The Illinois House Agriculture and Conservation Committee chairman envisions more Illinoisans connecting to agriculture, especially those living in her legislative district on Chicago’s south side and other urban areas.
Rep. Sonya Harper, D-Chicago, told FarmWeek, “I am delighted by all the attention (Former Ag) Director (John) Sullivan and the governor’s office is putting on urban agriculture and further educating people about agriculture.”
Harper had just praised participants of last week’s Illinois Specialty Crop Conference in Springfield. “Your role is so important to me,” Harper told the roomful of specialty growers and specialists. “You help grow, diversify and localize food, and feed families.”
A participant in Illinois Farm Bureau’s Adopt-a-Legislator program, Harper enthusiastically shared her experiences touring Christian County farms. The representative reported she had recently met with Lt. Gov. Juliana Stratton, who chairs the Governor’s Rural Affairs Council. The two discussed highlighting Illinois agriculture this year and making the public more aware of agriculture, according to Harper.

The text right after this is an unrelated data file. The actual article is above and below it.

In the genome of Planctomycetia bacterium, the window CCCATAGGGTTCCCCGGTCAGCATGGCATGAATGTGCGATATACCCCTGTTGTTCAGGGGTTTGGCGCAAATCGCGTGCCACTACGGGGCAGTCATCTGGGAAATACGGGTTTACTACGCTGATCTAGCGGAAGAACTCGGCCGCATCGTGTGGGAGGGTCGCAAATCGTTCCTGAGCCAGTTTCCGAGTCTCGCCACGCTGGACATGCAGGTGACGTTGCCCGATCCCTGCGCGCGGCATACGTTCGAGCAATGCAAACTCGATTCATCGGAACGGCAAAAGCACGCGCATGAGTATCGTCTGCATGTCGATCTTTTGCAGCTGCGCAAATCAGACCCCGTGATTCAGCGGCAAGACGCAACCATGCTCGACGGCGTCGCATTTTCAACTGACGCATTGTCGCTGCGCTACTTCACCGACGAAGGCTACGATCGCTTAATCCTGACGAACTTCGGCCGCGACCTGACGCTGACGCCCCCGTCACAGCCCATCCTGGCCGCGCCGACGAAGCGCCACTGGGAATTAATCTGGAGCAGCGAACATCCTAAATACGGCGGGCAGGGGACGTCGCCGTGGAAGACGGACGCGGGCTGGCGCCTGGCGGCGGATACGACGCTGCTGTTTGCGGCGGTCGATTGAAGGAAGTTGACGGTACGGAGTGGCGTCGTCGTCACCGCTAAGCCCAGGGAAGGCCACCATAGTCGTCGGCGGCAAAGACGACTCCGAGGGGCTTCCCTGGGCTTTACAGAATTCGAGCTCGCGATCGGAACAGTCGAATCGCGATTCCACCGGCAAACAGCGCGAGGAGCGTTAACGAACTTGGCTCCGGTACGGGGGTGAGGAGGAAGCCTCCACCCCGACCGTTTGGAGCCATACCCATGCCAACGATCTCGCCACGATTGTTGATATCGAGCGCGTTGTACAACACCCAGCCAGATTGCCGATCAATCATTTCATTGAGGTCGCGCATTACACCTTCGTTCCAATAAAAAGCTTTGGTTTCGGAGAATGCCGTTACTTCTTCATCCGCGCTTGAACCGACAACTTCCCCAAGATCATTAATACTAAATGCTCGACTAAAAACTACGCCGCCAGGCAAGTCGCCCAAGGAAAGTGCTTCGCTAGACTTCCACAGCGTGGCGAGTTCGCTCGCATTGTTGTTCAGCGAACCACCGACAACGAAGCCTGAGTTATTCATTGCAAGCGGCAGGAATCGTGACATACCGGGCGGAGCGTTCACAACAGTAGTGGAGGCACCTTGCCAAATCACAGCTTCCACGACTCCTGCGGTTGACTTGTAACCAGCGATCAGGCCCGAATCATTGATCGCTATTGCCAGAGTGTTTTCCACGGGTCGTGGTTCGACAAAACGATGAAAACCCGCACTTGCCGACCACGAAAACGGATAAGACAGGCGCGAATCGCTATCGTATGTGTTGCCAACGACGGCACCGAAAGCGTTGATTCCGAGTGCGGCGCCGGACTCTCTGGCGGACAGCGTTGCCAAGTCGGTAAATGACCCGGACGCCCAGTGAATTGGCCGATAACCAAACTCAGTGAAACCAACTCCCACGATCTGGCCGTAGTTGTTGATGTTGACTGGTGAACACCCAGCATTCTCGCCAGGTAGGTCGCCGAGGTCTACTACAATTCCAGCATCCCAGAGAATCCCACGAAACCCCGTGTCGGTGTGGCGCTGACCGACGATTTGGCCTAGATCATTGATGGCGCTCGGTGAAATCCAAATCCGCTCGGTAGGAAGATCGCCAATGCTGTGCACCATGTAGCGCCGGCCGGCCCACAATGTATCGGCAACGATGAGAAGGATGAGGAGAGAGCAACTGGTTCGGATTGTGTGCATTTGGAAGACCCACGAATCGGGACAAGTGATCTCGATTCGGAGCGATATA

“We want to connect urban people to agriculture,” Harper said.
In December, Stratton, who toured several farms and ag facilities across the state last year, commented that she and Gov. J.B. Pritzker want to highlight the diversity of Illinois agriculture and hoped to feature a variety of Illinois specialty crops.
As for the upcoming legislative session, Harper said she will continue working with the committee’s minority spokesman, Rep. Charlie Meier, R-Okawville. “We stay in touch throughout the session,” she added.
Noting needs in her legislative district and Chicago, Harper said she planned a meeting in the city with the Illinois Department of Natural Resources and stakeholders. One topic will be working to reduce “food deserts” or areas with limited access to affordable and nutritious food.
Sullivan echoed Harper’s sentiments about the importance of urban agriculture the previous day to the Illinois Agricultural Legislative Roundtable in Bloomington. He reported he had met with urban agriculture stakeholders. He jokingly pushed back at criticism that he should pay more attention to farms by saying he could do two things simultaneously.
In addition to raising awareness about urban agriculture, Harper highlighted the need to grow the number of urban students and adults interested in agricultural careers. “We need ways to increase the pipeline,” she said, adding those avenues could include programs through community colleges and nonprofit organizations.
After Harper’s presentation to the conference, she spent time chatting with attendees and walking around the exhibit hall. Learning about new economic tools to connect farmers and consumers around the state, Harper enthusiastically gave her support and offered to help inform people.